The government has suffered a heavy defeat by failing to block an opposition-led initiative that would allow people to dip into their retirement savings. While immediate-term governability can be restored by a likely cabinet reshuffle, President Sebastian Pinera is left permanently weakened, while the governing coalition is increasingly divided. The episode is an early warning indicator that populism has germinated out of Chile’s unique double-hit crisis; the upcoming constitutional debate will determine whether populism takes root.
On 22 July, the Senate voted overwhelmingly in favor of an opposition-tabled initiative that would allow people to withdraw up to 10% of their savings from the private pension (AFP) system to support themselves through the economic crisis triggered by the Covid-19 pandemic. The government has strenuously opposed the initiative on the grounds that it is regressive and risks undermining retirement savings for the less well-off, while leaving the country worse off; the most recent government estimate is that the initiative will cost 2.3% of GDP. The Senate’s approval follows two earlier votes in the lower house that also went against the government. In all three votes, members of the governing Chile Vamos (CV) coalition have defied orders and voted in favor of the initiative.
The bill went back to the lower house on 23 July for a further vote that is expected to pass easily – possibly with even greater CV backing than previously. President Sebastian Pinera could in theory still veto the bill, though in practice this is highly unlikely given how unpopular a veto would be. The other route to block the bill would be to file a challenge at the Constitutional Court (TC) but neither the executive nor the CV will be keen to risk public ire by doing so; now would there be any guarantee that any legal challenge would be successful, especially as the 29 votes cast in favor in the Senate amount to a two-thirds majority.
The 22 July vote is a direct blow to Pinera’s already-weakened authority. The combination of the 2019 social unrest and the Covid-19 crisis has left Pinera looking increasingly adrift. The pension withdrawal initiative cements Pinera’s political fragility. A cabinet reshuffle – now a question of when, not if – will help to restore some balance within the administration, but there is no getting away from the fact that Pinera is now a lame duck with 20 months still to go of his presidency. Any reshuffle would be the fourth since October. The focus now must be to improve the immediate health situation and then ensure next October’s constitutional referendum runs smoothly.
By extension, the inner cabinet (Comite Politico) led by Interior Minister Gonzalo Blumel, is left critically damaged following the Senate vote. Blumel and Claudio Alvarado, Secretary to the Presidency (Segpres), failed to persuade five CV Senators from voting for the bill. Finance Minister Ignacio Briones must also share some of the blame for failing to come up with a convincing enough economic support package for the middle-classes that might have averted this defeat. Blumel and Briones both suffered double-digit drops in their approval ratings from June to July.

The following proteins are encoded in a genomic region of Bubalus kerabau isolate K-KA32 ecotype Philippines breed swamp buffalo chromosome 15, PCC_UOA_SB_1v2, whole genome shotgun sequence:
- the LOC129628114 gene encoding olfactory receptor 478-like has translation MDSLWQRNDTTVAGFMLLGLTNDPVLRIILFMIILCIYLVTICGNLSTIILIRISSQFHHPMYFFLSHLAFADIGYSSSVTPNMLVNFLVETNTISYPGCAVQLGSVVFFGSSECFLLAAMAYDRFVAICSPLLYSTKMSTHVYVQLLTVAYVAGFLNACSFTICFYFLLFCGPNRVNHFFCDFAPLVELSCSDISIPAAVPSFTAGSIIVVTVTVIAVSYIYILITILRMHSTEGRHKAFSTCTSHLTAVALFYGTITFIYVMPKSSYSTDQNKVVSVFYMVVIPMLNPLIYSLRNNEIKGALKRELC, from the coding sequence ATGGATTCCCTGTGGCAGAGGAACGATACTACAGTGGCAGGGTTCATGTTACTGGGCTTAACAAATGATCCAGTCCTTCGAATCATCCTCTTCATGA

At the same time, the initiative has sparked increasing fractiousness within the CV coalition. Two of the dissident CV votes came from National Renovation (RN) Senators, while three were from the Independent Democratic Union (UDI). Blumel and Briones both hail from the Political Evolution (Evopoli) party. Not only are the three parties at loggerheads with each other, but they also face internal divisions, while Pinera’s weakness renders him unable to marshal them. The absence of a strong guiding pole is also fueling early jostling for the 2022 succession; the (very) early front-runner for the Right – the UDI’s Joaquin Lavin (mayor of Las Condes) – stoked internal divisions by coming out in support of the pension withdrawal initiative.
Whether the more fragmented state of the CV is a sign of deeper changes for the future of the large coalitions that have dominated the political system since the return to democracy remains to be seen. Fragmentation has already been visible for some time on the Left; even though the pension initiative represents a rare example of opposition unity, divisions remain alive across the Left.
The other major takeaway from the episode is that Chile’s unique double-hit crisis – an outbreak of pent-up social malaise followed by the Covid-19-induced economic crisis – is resulting in a flirtation with populism. Allowing people to dip into their pensions is tempting, especially as pensions are seen as inadequate anyway, but it defies most objective, technical advice, while failing to measure the long-term consequences. However, the 2019 unrest has made it much more difficult to make this case. The country is obviously also in the middle of an acute public health crisis and recession, which makes long-term arguments for prudence less convincing.
Last year’s crisis also left the political class deeply discredited, which means many politicians from across the political spectrum are anxious to win back public favor. The latent threat of further unrest adds to the political pressure, while undermining the scope for more reasoned debate; on the night of 14 July ahead of the second lower house debate on pension withdrawals, there were around 60 reported acts of violence, including two attacks on police stations, despite a Covid-19 curfew being in place.
In this context, the key questions in the months and years ahead are a) the extent to which populist initiatives enter the future constitutional debate; b) whether and how they can be checked; and c) whether more measured public policy alternatives – if they can be implemented – can satisfy public demand for change. Before a constitutional assembly is set up in 2021, the referendum on a new constitution must take place; campaigning should begin in August.